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# Theoretical value of options

Discussion in 'Options' started by ivymba, Oct 16, 2006.

1. ### ivymba

Is there a website with theoretical values for specific stock options thats based on a decent model with live results?

2. ### MTE

Any theoretical model needs inputs to produce an output. Volatility is the only undefined input so your model is as good as the volatility estimate that you use.

4. ### ivymba

right, what I meant by good model, is that I am looking for a website with its own volatililty estimates giving me theoretical values for options on certain stocks.

does ivolatility provide that?

5. ### FullyArticulate

You're looking for the impossible. No web site can "guess" at a volatility. You can easily plug in historical volatility, but the outside factors are the ones that matter:

1) Aquisition
2) Earnings
3) News Events

Any of these can double or triple the IV of an equity.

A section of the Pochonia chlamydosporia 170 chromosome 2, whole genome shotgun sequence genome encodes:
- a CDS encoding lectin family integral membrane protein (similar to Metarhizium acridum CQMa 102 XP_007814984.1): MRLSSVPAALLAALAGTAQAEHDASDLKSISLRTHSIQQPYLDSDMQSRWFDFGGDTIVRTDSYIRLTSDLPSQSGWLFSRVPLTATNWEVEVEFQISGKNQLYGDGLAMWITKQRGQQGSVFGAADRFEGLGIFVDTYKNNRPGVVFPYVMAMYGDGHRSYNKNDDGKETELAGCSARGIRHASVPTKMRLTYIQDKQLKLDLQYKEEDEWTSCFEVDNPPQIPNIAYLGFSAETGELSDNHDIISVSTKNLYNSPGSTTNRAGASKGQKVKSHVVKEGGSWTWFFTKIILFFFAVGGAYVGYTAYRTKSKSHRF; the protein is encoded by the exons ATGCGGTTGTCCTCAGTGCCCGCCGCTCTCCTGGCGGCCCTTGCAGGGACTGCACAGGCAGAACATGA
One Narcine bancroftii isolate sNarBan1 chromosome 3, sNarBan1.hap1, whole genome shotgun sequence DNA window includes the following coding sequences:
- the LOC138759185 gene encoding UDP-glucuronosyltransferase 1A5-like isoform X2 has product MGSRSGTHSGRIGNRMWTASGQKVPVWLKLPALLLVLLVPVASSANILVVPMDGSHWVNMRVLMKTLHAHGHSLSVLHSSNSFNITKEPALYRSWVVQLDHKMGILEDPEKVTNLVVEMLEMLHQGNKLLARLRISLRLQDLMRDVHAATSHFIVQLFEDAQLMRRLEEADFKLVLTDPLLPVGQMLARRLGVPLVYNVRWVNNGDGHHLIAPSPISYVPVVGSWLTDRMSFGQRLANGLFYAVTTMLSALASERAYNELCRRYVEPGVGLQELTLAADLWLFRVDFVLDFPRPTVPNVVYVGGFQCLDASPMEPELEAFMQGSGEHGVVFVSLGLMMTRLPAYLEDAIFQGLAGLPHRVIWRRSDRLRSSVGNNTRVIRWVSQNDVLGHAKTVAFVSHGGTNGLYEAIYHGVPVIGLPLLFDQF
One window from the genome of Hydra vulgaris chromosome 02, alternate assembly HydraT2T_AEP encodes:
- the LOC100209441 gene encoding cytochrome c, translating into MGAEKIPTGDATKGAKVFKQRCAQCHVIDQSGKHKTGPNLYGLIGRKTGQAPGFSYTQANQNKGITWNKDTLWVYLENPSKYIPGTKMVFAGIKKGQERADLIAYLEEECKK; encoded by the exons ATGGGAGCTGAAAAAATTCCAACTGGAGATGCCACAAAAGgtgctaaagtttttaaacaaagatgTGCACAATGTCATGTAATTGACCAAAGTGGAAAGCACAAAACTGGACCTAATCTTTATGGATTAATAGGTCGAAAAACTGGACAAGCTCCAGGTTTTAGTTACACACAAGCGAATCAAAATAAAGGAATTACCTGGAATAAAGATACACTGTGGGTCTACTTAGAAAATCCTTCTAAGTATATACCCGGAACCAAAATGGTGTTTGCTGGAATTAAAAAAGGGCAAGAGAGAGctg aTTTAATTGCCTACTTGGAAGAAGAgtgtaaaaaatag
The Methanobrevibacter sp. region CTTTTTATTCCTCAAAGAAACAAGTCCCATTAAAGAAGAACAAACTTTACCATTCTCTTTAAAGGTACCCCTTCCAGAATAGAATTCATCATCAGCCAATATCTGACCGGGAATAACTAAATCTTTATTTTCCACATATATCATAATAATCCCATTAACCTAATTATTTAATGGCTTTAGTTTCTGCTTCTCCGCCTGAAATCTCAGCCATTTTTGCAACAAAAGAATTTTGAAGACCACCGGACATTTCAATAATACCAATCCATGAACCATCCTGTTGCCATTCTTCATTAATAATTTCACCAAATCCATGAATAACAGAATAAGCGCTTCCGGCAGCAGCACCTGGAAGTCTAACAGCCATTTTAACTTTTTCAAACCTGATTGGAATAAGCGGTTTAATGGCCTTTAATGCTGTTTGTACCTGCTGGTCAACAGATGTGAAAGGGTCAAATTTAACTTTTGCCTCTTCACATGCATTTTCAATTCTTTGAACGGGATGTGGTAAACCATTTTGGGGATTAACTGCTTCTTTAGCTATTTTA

So, you're really trying to forward compute something that can't be done easily. The better approach is to look at the IV the market is giving you and decide if you agree or not.

8. ### ubs

this is the q, right?

"Is there a website with theoretical values for specific stock options thats based on a decent model with live results?"

if so, then - there's one place to get it. if you know of other/better places then by all means let the person know.

I've Garch tested investools tvals and found them relatively accurate - yourself?

9. ### panzerman

Since you can't directly solve the Black-Scholes or other option model for volatility, you must use the price that the market is implying for a given contract. Then you can use an algorithm like Newton-Raphson or the Method of Bisection to solve for the root value (within a given error limit.)

I prefer the Method of Bisection since it can solve for non-continuous price/volatility curves or curves with inflection points such as can occur with American options. Newton-Raphson is a tangential technique and can generally be used for Euro-style options.

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